• Was it the use of tickets or the feedback-based conversations with the teacher that resulted in the behaviour change?
  • Is the student proud of his tickets or proud of who he is?
  • If we are trying to “catch kids being good”, many will make sure they are “caught” (Look at me!).  What happens when we are not around? Will the positive behaviours continue?  Do we want to promote a society that behaves well ONLY under surveillance? (cue argument about speeding tickets)
  • What happens to the student who does not need the incentives to do the right thing? Does their motivation change?

Now, I do not intend to make this an intrinsic vs extrinsic, PBIS/non-PBIS (Positive Behaviour Interventions and Support) debate.  Motivation falls on a spectrum and I feel there is value in both (ie. praising effort as extrinsic).   Also, The PBIS system has a number of effective practices; my issue is with the behaviourist view on use of rewards.  I know many who use the rewards system in PBIS cite the research done by Judy Cameron of University of Alberta and I could make this blog even longer and cite the words and/or research written by some educators, economists, and psychologists.  Instead of this, here is a list of people that discuss the problems/concerns of rewards-based programs but I encourage you to research their ideas:

  • Jean Piaget
  • Maria Montessori
  • Nel Noddings
  • Michel Foucault
  • Richard Ryan and Edward Deci – Self Determination Theory
  • Dr. Ross Greene
  • Rick Lavoie
  • Barry Schwartz
  • John Hattie
  • Daniel Pink
  • Carol Dweck
  • Seth Godin
  • Barbara Coloroso

As someone who previously used tickets (Weej Bucks, Bobcat Bucks) as a classroom teacher and also as a principal who has observed the negative impact that a reliance on incentive-based systems can have, I challenge and encourage you to reflect upon the current practices and determine if the rewards like this are actually needed.  What if we just did the following:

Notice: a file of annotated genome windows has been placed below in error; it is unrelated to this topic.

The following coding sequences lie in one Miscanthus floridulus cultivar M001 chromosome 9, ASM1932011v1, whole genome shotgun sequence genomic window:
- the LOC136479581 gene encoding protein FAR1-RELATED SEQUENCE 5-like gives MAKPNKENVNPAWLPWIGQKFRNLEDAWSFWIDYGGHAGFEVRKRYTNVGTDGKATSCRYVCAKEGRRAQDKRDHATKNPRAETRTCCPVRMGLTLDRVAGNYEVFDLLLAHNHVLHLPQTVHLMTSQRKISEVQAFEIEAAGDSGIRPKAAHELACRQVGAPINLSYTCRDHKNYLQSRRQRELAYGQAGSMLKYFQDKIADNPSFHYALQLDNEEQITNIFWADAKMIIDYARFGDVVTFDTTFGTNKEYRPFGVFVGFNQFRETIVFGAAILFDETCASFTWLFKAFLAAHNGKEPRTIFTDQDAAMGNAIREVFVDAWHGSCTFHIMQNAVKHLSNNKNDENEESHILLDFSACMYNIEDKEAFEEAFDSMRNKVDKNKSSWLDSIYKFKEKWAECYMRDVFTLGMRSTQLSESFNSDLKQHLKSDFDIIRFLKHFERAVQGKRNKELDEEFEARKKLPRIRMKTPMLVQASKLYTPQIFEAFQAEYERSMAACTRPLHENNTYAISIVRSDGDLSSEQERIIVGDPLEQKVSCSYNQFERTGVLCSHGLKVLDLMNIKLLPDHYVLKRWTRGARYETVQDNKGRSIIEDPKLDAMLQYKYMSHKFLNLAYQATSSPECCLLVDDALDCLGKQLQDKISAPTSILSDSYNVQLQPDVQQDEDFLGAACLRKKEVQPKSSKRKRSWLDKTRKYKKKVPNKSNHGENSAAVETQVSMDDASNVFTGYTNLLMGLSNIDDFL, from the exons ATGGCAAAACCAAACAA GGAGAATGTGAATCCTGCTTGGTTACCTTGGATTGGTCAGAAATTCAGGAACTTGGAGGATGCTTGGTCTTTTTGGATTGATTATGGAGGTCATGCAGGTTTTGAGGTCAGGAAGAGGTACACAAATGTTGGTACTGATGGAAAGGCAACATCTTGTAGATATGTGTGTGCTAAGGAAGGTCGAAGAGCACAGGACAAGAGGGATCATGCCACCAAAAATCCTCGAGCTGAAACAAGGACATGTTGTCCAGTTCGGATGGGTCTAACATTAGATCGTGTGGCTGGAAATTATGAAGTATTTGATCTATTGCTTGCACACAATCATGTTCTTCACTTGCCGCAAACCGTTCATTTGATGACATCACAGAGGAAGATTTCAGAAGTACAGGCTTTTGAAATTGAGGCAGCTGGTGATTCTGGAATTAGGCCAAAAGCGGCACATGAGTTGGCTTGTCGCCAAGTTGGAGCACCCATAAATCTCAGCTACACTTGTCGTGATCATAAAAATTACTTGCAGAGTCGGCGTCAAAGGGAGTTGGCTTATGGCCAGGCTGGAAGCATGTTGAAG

1. Relationships: focus on trusting, caring relationships with kids
  2. Feedback: provide descriptive feedback (positive and negative) to students based on their actions – how did it make them feel? How did it make others feel? Help students to see the reward within the task itself.   Dr. Ross Greene tells us that all kids WANT to do well if they CAN.  Help teach students the skills so they can do well.
  3. Work WITH Students: include student voice in the conversation around behaviour and avoid doing things TO students.
  4. Honour: focus on the strengths, rather than deficits, of the child.  Continue to work with the child on skill development but encourage the use of strengths and passion
  5. Reflect: what is it about the task that is making this difficult?  Include students in this conversation.  Are we playing a role in making it more difficult for the student?

If we did these simple things every day with each student (obviously some would need more support than others), would there be a need for tickets and other prizes?  In my experience, the answer is no.  I have observed classes and schools that have respectful cultures that do not rely on incentives.   Do we have the perfect school in which every one behaves respectfully all the time? No, we have some incidents of disrespect and inappropriate behaviours just like other schools but we approach each incident with a learning/growth mindset and, although it is much more difficult and it takes much longer, we continue to see long-term learning without the need for prizes.

For those who often cite the workforce or the real world to support the argument for  the use of rewards, I will leave you with an example from the “Motivational Guru” Dwight Schrute:

For another video that compares this to the thoughts of Alfie Kohn, please click here.

Thank you to Tom for making me think and reflect on this topic. As this is an often debated issue and this is based on my opinion, I look forward to reading your comments.